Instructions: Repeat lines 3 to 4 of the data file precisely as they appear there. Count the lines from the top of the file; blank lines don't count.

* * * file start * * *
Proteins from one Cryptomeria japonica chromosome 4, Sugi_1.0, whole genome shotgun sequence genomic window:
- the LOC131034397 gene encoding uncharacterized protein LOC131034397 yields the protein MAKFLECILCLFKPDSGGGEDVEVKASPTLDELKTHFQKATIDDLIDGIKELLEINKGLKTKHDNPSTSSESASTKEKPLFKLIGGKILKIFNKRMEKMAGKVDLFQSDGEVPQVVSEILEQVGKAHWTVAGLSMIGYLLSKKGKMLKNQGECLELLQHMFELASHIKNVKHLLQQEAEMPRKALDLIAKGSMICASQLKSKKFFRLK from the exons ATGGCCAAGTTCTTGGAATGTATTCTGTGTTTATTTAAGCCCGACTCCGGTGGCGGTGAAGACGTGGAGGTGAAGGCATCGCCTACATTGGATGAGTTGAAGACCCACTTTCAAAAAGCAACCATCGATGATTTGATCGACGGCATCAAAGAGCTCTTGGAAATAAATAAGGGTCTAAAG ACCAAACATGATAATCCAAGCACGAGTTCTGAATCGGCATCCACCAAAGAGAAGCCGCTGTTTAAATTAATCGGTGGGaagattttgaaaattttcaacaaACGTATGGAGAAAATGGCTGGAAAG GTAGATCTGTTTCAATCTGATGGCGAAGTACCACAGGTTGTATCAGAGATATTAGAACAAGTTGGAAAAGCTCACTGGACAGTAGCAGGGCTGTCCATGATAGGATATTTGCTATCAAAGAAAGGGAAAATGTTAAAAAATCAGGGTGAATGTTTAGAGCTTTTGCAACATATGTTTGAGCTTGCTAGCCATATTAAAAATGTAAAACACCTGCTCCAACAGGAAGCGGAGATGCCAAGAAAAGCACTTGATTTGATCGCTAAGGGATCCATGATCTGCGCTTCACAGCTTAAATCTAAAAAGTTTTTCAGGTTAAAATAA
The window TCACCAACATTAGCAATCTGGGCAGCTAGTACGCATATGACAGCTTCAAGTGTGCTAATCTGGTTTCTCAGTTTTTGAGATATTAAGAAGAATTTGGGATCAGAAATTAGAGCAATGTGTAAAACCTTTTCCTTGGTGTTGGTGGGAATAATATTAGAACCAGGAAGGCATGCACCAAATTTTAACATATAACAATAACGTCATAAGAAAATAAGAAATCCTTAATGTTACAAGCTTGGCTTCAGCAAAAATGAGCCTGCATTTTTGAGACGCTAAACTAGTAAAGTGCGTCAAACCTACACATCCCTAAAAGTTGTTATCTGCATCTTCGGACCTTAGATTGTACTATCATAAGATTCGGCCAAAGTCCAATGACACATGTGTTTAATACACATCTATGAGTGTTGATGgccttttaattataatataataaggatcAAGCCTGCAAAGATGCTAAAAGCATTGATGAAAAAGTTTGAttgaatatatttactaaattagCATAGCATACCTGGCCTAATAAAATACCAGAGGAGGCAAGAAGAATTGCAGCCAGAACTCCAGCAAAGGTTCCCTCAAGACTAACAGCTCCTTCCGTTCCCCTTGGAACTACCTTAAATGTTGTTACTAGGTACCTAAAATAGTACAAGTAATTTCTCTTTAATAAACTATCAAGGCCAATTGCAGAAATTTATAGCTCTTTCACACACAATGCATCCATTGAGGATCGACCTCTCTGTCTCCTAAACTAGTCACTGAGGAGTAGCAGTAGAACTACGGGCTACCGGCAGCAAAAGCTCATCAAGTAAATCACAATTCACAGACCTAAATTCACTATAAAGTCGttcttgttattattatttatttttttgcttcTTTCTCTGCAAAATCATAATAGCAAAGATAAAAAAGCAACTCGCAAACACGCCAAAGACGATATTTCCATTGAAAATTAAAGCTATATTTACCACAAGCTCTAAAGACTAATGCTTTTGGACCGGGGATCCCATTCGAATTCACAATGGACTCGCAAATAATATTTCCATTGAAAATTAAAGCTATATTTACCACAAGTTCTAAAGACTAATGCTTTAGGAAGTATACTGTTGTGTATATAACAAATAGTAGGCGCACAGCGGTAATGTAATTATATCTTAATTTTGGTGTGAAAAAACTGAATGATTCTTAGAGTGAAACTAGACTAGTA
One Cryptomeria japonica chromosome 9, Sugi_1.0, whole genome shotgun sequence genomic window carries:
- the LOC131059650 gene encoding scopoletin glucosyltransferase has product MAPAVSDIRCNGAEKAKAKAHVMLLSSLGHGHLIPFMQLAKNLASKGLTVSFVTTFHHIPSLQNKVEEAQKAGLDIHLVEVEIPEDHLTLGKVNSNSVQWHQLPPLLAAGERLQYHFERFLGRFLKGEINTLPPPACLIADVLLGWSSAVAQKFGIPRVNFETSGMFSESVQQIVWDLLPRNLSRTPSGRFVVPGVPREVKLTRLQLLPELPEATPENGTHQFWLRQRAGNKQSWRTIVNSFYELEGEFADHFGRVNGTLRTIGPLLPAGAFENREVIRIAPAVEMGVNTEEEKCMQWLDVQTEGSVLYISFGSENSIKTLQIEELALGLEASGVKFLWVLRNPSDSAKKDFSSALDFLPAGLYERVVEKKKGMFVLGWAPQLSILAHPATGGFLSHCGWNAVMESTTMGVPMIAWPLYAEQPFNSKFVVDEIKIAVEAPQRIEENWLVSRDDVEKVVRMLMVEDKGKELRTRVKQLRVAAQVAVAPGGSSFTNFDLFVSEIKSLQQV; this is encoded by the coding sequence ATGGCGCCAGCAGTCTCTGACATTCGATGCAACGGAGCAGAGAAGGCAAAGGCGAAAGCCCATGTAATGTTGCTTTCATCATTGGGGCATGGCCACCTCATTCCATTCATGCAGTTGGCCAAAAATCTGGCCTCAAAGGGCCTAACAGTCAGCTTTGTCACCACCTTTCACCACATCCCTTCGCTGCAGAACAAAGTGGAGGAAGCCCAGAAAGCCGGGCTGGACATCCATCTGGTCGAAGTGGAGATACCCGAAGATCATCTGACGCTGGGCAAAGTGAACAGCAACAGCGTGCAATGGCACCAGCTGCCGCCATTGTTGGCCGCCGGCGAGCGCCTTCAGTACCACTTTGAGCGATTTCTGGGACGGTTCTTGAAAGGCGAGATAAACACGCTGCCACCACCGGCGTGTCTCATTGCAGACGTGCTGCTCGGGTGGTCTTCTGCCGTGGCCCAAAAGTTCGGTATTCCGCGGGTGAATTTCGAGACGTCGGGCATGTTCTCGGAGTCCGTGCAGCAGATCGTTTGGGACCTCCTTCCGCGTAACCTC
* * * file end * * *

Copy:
The window TCACCAACATTAGCAATCTGGGCAGCTAGTACGCATATGACAGCTTCAAGTGTGCTAATCTGGTTTCTCAGTTTTTGAGATATTAAGAAGAATTTGGGATCAGAAATTAGAGCAATGTGTAAAACCTTTTCCTTGGTGTTGGTGGGAATAATATTAGAACCAGGAAGGCATGCACCAAATTTTAACATATAACAATAACGTCATAAGAAAATAAGAAATCCTTAATGTTACAAGCTTGGCTTCAGCAAAAATGAGCCTGCATTTTTGAGACGCTAAACTAGTAAAGTGCGTCAAACCTACACATCCCTAAAAGTTGTTATCTGCATCTTCGGACCTTAGATTGTACTATCATAAGATTCGGCCAAAGTCCAATGACACATGTGTTTAATACACATCTATGAGTGTTGATGgccttttaattataatataataaggatcAAGCCTGCAAAGATGCTAAAAGCATTGATGAAAAAGTTTGAttgaatatatttactaaattagCATAGCATACCTGGCCTAATAAAATACCAGAGGAGGCAAGAAGAATTGCAGCCAGAACTCCAGCAAAGGTTCCCTCAAGACTAACAGCTCCTTCCGTTCCCCTTGGAACTACCTTAAATGTTGTTACTAGGTACCTAAAATAGTACAAGTAATTTCTCTTTAATAAACTATCAAGGCCAATTGCAGAAATTTATAGCTCTTTCACACACAATGCATCCATTGAGGATCGACCTCTCTGTCTCCTAAACTAGTCACTGAGGAGTAGCAGTAGAACTACGGGCTACCGGCAGCAAAAGCTCATCAAGTAAATCACAATTCACAGACCTAAATTCACTATAAAGTCGttcttgttattattatttatttttttgcttcTTTCTCTGCAAAATCATAATAGCAAAGATAAAAAAGCAACTCGCAAACACGCCAAAGACGATATTTCCATTGAAAATTAAAGCTATATTTACCACAAGCTCTAAAGACTAATGCTTTTGGACCGGGGATCCCATTCGAATTCACAATGGACTCGCAAATAATATTTCCATTGAAAATTAAAGCTATATTTACCACAAGTTCTAAAGACTAATGCTTTAGGAAGTATACTGTTGTGTATATAACAAATAGTAGGCGCACAGCGGTAATGTAATTATATCTTAATTTTGGTGTGAAAAAACTGAATGATTCTTAGAGTGAAACTAGACTAGTA
One Cryptomeria japonica chromosome 9, Sugi_1.0, whole genome shotgun sequence genomic window carries: